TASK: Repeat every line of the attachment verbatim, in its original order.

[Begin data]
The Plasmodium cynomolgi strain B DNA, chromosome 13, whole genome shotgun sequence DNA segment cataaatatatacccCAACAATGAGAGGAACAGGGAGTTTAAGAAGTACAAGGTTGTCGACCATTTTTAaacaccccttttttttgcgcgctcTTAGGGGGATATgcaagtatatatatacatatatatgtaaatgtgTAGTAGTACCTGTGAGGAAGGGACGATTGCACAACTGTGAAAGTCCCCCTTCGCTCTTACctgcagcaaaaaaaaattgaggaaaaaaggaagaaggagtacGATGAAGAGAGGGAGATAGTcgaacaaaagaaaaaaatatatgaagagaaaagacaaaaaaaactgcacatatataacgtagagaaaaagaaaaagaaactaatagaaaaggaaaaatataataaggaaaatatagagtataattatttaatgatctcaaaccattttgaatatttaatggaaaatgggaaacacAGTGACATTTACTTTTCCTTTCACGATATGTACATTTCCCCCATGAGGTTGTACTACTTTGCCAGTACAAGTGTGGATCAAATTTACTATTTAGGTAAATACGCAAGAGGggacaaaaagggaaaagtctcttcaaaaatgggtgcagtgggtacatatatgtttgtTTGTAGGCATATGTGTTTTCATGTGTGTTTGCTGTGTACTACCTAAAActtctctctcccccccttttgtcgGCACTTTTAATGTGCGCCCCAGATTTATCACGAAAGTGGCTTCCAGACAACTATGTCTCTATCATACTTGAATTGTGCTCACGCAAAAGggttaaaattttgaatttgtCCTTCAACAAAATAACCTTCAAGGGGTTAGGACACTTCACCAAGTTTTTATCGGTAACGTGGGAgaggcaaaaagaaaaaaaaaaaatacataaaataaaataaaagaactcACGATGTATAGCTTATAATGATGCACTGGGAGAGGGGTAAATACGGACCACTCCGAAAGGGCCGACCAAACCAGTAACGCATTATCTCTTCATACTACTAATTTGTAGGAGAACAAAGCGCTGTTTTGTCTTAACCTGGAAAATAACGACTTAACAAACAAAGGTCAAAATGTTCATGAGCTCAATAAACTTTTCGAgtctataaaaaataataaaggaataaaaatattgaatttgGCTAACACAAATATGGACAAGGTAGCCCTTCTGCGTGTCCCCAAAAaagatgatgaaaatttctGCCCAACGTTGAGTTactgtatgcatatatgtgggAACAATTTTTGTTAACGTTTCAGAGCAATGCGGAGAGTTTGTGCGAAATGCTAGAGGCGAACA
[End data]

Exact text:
The Plasmodium cynomolgi strain B DNA, chromosome 13, whole genome shotgun sequence DNA segment cataaatatatacccCAACAATGAGAGGAACAGGGAGTTTAAGAAGTACAAGGTTGTCGACCATTTTTAaacaccccttttttttgcgcgctcTTAGGGGGATATgcaagtatatatatacatatatatgtaaatgtgTAGTAGTACCTGTGAGGAAGGGACGATTGCACAACTGTGAAAGTCCCCCTTCGCTCTTACctgcagcaaaaaaaaattgaggaaaaaaggaagaaggagtacGATGAAGAGAGGGAGATAGTcgaacaaaagaaaaaaatatatgaagagaaaagacaaaaaaaactgcacatatataacgtagagaaaaagaaaaagaaactaatagaaaaggaaaaatataataaggaaaatatagagtataattatttaatgatctcaaaccattttgaatatttaatggaaaatgggaaacacAGTGACATTTACTTTTCCTTTCACGATATGTACATTTCCCCCATGAGGTTGTACTACTTTGCCAGTACAAGTGTGGATCAAATTTACTATTTAGGTAAATACGCAAGAGGggacaaaaagggaaaagtctcttcaaaaatgggtgcagtgggtacatatatgtttgtTTGTAGGCATATGTGTTTTCATGTGTGTTTGCTGTGTACTACCTAAAActtctctctcccccccttttgtcgGCACTTTTAATGTGCGCCCCAGATTTATCACGAAAGTGGCTTCCAGACAACTATGTCTCTATCATACTTGAATTGTGCTCACGCAAAAGggttaaaattttgaatttgtCCTTCAACAAAATAACCTTCAAGGGGTTAGGACACTTCACCAAGTTTTTATCGGTAACGTGGGAgaggcaaaaagaaaaaaaaaaaatacataaaataaaataaaagaactcACGATGTATAGCTTATAATGATGCACTGGGAGAGGGGTAAATACGGACCACTCCGAAAGGGCCGACCAAACCAGTAACGCATTATCTCTTCATACTACTAATTTGTAGGAGAACAAAGCGCTGTTTTGTCTTAACCTGGAAAATAACGACTTAACAAACAAAGGTCAAAATGTTCATGAGCTCAATAAACTTTTCGAgtctataaaaaataataaaggaataaaaatattgaatttgGCTAACACAAATATGGACAAGGTAGCCCTTCTGCGTGTCCCCAAAAaagatgatgaaaatttctGCCCAACGTTGAGTTactgtatgcatatatgtgggAACAATTTTTGTTAACGTTTCAGAGCAATGCGGAGAGTTTGTGCGAAATGCTAGAGGCGAACA